(This is my problem with the Young Avengers and one of my problems with The Magicians).
So, is fantastic Earth going to be a core setting? I am going to try it and see where it leads me. And if it doesn’t work? Back to the drawing board. Or writing journal/ keyboard and computer screen.
(By the way, how does fantastic Earth sound as a reference for Earth as a setting for fantastic stories?)
I have wanted to write an epic science fantasy story for quite some time. On Wednesday, I got a significant amount of work done on a character sheet. I wrote away happily listening to public policy videos from my Youtube watch later list. I felt a euphoric sense of accomplishment. And then, the next day, it hits me. . . the story developing from the character sheet doesn’t work. Damn it all to hell. But all is not lost. Most of the plot elements work better in other places.
I have waffled between a real world or a secondary world setting for the magic project. This specific epic science fantasy had, as its protagonist, a sorcerer. But as I worked on the characters, I realized that this is not what I mean by magic project. A magic using protagonist, and antagonist, isn’t enough. A magic project implies (and freaking calls for) the work to focus on magic as its main subject.No matter how much magic I throw into this setting, the story isn’t going to be about magic. And that is not what I want.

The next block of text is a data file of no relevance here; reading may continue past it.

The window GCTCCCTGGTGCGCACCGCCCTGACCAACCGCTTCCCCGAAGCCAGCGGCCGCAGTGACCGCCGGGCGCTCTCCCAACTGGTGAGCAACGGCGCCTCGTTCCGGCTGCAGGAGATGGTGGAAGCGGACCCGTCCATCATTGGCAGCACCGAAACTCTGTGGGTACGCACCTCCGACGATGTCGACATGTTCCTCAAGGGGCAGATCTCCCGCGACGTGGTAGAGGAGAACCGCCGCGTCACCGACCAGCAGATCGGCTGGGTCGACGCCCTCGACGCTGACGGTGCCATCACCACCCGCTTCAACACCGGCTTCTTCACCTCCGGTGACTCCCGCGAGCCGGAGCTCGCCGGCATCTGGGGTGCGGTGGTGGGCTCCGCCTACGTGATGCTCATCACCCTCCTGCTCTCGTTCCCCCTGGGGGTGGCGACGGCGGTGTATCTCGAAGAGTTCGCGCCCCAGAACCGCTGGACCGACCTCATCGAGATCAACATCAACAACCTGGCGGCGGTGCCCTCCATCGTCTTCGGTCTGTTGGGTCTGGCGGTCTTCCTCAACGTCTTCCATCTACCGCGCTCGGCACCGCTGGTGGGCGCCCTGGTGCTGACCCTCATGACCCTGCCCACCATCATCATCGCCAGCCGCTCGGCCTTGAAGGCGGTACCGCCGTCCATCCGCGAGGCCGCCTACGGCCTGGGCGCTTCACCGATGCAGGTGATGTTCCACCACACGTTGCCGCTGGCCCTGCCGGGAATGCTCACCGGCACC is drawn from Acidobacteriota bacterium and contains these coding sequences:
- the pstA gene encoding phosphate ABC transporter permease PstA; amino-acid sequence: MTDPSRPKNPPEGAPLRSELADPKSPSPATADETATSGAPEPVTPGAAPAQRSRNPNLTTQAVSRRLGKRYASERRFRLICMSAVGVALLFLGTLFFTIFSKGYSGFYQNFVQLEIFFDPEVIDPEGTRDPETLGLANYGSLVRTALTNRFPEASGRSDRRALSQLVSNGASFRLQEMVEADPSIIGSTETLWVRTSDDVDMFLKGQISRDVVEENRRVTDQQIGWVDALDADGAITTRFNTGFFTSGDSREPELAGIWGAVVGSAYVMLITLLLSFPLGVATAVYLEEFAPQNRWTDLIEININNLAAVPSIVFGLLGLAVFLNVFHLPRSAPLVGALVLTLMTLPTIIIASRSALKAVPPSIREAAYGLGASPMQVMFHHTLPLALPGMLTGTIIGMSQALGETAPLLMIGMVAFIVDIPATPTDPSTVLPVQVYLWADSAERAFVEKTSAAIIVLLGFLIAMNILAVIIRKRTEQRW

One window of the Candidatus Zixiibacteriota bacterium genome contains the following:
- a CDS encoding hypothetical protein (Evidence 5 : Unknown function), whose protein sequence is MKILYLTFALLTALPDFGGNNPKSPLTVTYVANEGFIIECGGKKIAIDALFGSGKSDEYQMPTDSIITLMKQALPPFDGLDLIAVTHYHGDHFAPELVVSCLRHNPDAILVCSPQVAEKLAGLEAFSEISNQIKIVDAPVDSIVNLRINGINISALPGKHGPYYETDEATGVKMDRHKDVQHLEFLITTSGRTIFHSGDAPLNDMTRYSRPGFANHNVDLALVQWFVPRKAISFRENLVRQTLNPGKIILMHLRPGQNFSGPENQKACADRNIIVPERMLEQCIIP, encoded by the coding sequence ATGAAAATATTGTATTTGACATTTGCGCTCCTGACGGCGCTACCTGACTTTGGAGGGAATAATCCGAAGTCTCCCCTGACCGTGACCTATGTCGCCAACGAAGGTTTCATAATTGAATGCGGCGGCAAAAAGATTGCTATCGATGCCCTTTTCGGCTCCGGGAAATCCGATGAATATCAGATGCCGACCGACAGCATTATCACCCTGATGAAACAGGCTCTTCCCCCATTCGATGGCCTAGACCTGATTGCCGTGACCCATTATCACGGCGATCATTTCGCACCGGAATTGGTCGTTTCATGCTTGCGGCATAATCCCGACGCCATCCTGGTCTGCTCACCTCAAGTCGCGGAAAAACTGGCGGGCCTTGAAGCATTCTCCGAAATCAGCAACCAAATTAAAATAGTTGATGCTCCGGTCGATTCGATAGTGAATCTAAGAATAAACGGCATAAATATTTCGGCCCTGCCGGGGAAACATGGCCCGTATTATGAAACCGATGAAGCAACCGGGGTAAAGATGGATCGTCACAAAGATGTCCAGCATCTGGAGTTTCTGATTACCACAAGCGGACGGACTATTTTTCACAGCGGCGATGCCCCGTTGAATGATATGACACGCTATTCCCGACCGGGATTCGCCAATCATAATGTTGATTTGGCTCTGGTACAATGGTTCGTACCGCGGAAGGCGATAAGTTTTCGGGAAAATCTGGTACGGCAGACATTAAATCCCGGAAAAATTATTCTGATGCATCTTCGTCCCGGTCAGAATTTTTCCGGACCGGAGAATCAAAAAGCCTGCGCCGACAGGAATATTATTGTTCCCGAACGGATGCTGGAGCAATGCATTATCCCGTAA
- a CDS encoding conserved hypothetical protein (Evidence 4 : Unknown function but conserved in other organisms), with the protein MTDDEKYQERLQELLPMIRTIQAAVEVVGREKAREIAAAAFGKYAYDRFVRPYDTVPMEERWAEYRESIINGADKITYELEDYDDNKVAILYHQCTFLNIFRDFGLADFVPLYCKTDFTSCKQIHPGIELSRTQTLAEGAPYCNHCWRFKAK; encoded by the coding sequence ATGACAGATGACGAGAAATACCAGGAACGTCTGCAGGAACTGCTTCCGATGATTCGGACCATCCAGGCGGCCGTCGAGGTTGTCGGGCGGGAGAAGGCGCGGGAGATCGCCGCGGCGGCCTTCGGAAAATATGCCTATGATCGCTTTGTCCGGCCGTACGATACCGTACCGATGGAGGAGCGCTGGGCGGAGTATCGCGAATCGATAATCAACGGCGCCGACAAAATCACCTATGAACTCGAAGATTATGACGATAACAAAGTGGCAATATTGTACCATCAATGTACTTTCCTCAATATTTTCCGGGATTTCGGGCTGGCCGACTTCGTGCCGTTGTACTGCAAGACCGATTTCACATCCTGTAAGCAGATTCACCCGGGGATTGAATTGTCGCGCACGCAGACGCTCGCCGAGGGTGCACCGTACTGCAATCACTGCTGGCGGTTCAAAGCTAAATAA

(I’ve obviously changed my mind as to the setting of the magic project. I’ll write about that in my next post.)
The plot developing from the character sheet works, annoyingly enough, far more satisfactorily in my portal fantasy project. So, it won’t be so difficult rolling these characters somewhere into the portal fantasy. Or should I call that epic portal fantasy project?
I opened this post stating I have wanted to write a science fantasy project for some time. I wanted this project to be separate from the portal fantasy project. But the more I think about it, the harder it is to ignore the fact that the portal fantasy presents a greater opportunity to have a world that mixes science fiction and fantasy. So, there is a good chance this world gets merged with the portal fantasy universe (or I break it up and add bits of the world to other, newer worlds).
Finally, even the historical inspiration fits better being the basis of a different project. As I read on this period, the early Macedonian Empire and the Wars of the Successors, the more I want to tackle the subject head on, rather than obscuring it through the filter of a secondary world narrative. How I’m going to do that I don’t know. I’ve got so many other projects I want to work on.
As I write, I discover that the creative process doesn’t always proceed in ways that I expect. Sometimes work on one project works far better on another. Sometimes a project does not work well on its own. Sometimes I discover that I am wholly uninterested in a project and must, despite my reluctance to do so, abandon a project to the depths of my writing journals. No matter where my writing takes me, no matter how the final story reads, the process is always fun.
Since my last post, November has sucked. (Okay, November has sucked since my trip to the Waco Friends of the Library Book Sale). I’ve moved. My brother is in the process of moving (which is a production of some considerable frustration that I’m not going to go into).
The only bright spot has been my completion of three Agatha Christie novels: Death on the Nile, The Mirror Crack’d from Side to Side, and Evil Under the Sun. Those three novels have reinvigorated my reading after some disappointing reads. I’m hoping my December to be read list will be as productive.
So, what is my December TBR?